[Date Prev][Date Next][Thread Prev][Thread Next][Date Index][Thread Index] [List Home]
Re: [ide-dev] "Typing with pleasure"



On 24 April 2016 at 17:27, Doug Schaefer <cdtdoug@xxxxxxxxx> wrote:
On Sat, Apr 23, 2016 at 2:29 PM, Cole Markham <cole@xxxxxxxxxxxxxxxx> wrote:

Based on the post I read on the IDEA zero-latency implementation, it seems it only applies to the first keypress. Further, the testing tool used for these results is specifically designed to measure the optimization that the zero-latency mode uses. The tool does support rapid keypress testing, but I don't think it was used for this article. I think it was skewed to make the zero-latency mode look like the winner, but that's just a hunch. In either case, independent results with more real world conditions would answer some of these questions.

Interesting. It is certainly an area we should investigate. The use case I would think users really care about is when they're in the midst of writing a bunch of code and are touch typing, watching what they're typing on the screen. First keypress isn't really a driving issue.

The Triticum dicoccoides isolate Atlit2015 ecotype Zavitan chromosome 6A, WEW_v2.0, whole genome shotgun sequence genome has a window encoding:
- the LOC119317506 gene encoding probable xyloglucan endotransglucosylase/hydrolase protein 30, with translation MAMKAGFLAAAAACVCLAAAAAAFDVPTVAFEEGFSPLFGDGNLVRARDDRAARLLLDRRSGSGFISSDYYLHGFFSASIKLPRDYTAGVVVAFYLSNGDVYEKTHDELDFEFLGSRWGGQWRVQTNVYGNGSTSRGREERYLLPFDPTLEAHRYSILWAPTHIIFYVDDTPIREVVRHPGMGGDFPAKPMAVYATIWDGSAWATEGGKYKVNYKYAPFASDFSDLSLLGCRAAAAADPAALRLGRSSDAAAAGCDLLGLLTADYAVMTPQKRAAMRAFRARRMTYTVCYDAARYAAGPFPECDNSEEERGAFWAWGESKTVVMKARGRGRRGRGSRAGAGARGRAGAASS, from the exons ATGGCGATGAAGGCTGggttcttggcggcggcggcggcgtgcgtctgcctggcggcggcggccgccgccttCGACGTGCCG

To be clear, in case someone who hasn't read the article misunderstands, "first keypress" doesn't mean first keypress in an entire editor session, it means first keypress in a series of keypresses all occurring within a very small interval of each other. Quoting from the IDEA zero-latency article:

"This should be enough to significantly improve the editor latency. Keep in mind though, that if subsequentÂblocking or repainting takes more time than a period until the next key is pressed, a typing lag is still possible."

https://blog.jetbrains.com/idea/2015/08/experimental-zero-latency-typing-in-intellij-idea-15-eap/

So yes, the benchmarks results are skewed to favor the first keystroke only (and thus favor IntelliJ), but the article also says they are working on a way to solve the latency problem for all keypresses (by avoiding how they currently do locks on their document model).

--